All of this is addressed below so if you’re stuck on any of these points, keep reading.
Using Your Surroundings
Using your surroundings is one of the best things you can do. Obviously, if there’s a gym in your immediate vicinity, you should use it. But if you’re reading this article odds are there either isn’t one – or it’s of such a low quality/so cramped that you’re better off finding alternative solutions. Luckily, there’s plenty of stuff you’ll find around camp that can be used for a variety of different fitness regimen.
One particular favorite is the use of a lacon box (or equivalent). They’re practically indestructible, so you can use them for a pretty wide variety of exercises. You can perform box jumps on them. Utilize them for tricep dips provided you have an anchoring point for your legs. You can place your feet on top of them and perform decline push-ups. Just make sure it’s not in use first.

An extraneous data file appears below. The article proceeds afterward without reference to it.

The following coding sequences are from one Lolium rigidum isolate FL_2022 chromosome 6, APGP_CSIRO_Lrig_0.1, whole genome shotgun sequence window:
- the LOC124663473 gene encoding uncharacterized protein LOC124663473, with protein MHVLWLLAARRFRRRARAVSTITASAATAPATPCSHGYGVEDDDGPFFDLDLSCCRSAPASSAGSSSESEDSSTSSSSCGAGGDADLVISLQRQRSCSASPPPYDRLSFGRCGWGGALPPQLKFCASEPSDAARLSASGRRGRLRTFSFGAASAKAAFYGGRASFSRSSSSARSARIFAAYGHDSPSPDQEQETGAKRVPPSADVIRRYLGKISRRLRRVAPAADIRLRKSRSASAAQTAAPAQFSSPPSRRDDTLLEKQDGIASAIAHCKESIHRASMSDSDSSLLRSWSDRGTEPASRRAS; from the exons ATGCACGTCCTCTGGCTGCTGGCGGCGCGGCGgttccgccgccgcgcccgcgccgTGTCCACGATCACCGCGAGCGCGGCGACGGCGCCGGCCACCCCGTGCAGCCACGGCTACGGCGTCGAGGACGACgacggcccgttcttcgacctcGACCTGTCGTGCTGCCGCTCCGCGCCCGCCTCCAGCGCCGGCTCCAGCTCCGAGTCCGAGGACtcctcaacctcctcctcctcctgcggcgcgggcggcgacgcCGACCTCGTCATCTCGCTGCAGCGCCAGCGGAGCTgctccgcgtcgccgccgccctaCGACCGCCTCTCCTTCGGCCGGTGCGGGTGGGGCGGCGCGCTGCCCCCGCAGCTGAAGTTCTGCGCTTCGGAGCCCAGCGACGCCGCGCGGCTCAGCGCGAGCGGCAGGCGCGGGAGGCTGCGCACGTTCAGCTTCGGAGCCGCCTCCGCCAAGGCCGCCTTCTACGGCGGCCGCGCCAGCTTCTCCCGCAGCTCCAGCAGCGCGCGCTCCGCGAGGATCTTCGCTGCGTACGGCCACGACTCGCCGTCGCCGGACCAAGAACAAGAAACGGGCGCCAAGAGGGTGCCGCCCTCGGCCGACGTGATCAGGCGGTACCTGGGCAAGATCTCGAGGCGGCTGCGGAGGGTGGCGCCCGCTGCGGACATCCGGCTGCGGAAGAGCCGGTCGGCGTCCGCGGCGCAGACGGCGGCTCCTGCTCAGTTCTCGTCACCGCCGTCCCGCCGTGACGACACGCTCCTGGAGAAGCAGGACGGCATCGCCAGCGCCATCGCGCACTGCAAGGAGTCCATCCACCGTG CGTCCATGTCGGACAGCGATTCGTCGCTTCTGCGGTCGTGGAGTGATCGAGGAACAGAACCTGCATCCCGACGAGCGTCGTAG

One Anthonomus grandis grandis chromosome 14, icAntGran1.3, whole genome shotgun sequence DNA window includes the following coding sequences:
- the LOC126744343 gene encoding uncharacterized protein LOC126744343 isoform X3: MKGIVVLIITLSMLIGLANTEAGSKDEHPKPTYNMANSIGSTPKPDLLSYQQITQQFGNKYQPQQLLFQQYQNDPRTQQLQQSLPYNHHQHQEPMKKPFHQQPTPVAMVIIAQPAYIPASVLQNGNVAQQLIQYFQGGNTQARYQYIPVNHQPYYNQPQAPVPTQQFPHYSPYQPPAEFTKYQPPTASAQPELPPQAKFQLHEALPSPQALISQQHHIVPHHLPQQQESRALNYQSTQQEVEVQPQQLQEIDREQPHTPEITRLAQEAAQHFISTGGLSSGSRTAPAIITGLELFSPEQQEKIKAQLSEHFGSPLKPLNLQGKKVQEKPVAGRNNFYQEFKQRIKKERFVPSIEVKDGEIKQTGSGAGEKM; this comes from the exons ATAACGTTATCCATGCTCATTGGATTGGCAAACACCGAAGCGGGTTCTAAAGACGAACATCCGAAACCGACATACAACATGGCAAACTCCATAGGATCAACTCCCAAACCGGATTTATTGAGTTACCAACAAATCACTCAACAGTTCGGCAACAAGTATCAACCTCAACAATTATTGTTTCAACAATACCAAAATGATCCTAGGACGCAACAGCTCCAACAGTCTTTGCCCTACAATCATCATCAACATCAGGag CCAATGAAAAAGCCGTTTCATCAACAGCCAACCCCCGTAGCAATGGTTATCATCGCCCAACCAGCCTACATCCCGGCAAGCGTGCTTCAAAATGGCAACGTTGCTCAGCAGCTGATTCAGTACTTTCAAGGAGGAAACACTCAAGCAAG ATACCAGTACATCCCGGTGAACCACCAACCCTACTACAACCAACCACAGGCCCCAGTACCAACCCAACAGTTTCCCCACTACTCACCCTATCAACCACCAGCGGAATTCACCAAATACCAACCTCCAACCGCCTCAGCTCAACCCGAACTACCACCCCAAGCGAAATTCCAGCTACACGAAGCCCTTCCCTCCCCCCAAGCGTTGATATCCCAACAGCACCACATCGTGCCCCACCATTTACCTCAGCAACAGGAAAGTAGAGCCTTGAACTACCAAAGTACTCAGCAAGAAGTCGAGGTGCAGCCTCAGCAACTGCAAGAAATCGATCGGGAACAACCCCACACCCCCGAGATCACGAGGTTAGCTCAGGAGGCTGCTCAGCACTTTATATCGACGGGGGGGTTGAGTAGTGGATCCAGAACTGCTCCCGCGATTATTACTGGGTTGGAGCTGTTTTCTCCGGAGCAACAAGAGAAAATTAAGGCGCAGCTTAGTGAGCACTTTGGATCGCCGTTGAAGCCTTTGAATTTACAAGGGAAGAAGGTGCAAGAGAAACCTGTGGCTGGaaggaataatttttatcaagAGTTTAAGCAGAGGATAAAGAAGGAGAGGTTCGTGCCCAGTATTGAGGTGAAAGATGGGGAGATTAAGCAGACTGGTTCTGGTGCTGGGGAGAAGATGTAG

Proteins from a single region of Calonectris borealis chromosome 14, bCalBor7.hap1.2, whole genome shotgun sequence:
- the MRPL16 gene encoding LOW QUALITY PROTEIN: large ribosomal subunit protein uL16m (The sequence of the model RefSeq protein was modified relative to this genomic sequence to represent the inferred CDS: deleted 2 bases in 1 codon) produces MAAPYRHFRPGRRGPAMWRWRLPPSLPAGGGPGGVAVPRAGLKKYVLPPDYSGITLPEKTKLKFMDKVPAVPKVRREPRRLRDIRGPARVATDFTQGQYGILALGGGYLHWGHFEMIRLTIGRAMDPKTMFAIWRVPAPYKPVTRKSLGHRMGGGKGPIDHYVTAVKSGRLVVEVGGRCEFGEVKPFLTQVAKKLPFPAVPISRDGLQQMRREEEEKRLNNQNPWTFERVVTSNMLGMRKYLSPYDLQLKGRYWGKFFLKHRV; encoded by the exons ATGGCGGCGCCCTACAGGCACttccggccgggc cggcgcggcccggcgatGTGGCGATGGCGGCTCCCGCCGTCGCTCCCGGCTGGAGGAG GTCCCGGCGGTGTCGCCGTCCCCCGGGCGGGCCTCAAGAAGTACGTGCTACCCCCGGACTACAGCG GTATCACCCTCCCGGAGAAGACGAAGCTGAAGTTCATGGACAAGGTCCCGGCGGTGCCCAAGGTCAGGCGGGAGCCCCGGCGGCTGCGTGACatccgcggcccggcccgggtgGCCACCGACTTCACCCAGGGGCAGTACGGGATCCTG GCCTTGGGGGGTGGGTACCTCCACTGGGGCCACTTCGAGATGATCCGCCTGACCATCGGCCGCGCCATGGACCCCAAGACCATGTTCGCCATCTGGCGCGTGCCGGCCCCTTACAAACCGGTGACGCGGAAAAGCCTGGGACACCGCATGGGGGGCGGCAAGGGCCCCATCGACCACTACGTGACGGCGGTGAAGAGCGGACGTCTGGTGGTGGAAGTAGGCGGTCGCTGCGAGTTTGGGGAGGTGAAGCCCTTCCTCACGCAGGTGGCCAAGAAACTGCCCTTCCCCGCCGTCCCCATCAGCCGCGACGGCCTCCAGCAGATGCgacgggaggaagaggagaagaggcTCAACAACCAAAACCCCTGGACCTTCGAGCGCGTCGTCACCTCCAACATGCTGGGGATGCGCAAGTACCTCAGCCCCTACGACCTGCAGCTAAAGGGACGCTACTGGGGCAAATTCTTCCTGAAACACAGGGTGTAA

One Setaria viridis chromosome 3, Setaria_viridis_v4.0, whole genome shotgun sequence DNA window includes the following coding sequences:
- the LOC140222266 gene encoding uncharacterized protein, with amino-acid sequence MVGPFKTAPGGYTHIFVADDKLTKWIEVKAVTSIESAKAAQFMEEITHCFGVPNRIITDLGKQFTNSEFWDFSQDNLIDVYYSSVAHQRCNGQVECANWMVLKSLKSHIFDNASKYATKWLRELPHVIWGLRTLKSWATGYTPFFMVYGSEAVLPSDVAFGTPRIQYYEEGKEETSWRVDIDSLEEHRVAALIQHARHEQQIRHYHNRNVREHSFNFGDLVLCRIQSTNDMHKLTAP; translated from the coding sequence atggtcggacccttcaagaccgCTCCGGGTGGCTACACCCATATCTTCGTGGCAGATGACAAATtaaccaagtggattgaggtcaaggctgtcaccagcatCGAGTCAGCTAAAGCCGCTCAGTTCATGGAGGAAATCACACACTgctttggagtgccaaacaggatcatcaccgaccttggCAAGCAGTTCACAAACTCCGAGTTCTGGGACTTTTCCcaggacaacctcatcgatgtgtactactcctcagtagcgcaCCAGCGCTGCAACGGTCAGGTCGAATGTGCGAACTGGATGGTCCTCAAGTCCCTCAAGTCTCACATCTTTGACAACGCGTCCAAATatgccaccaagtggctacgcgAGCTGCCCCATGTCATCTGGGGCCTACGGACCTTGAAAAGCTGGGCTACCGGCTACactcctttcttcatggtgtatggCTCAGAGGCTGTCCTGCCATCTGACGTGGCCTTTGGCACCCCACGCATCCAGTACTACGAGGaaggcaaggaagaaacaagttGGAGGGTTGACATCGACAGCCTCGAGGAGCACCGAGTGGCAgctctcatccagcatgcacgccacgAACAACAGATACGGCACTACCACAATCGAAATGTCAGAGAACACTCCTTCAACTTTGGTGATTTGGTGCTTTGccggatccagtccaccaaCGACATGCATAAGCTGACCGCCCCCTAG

Benches, chairs and your own bed-frame are all great to perform a wide variety of exercises. Finding a location where you can do pull ups or chin ups without getting strange looks from strangers is always a plus too.
You could potentially considering utilizing resistance bands to allow you to get a workout in. Resistance bands allow you to perform a pretty wide variety of exercises and stretches. They also come in a variety of different “strengths” and designs for athletes of any level. I’d normally recommend grabbing a couple different ones so you can perform drop-sets and pyramid sets of alternating intensity. Resistance bands are also good for exercising your chest if you don’t have access to any weights to perform dumbbell fly’s or barbell bench presses.
The other obvious benefit to utilizing them is that they are incredibly easy to transport. Unless you have some seriously strict luggage requirements then you should expect to be able to bring a few of these with you.
I’m a particular fan of the SPRI resistance band series. They have a traditional design with a solid bar grip, they’re strong enough to take some serious abuse and they come in a wider variety of resistance levels. Just remember to find out what resistance ratings work best for you before you take them abroad. You don’t want to be stuck with something thats functionally useless for what you’re trying to accomplish.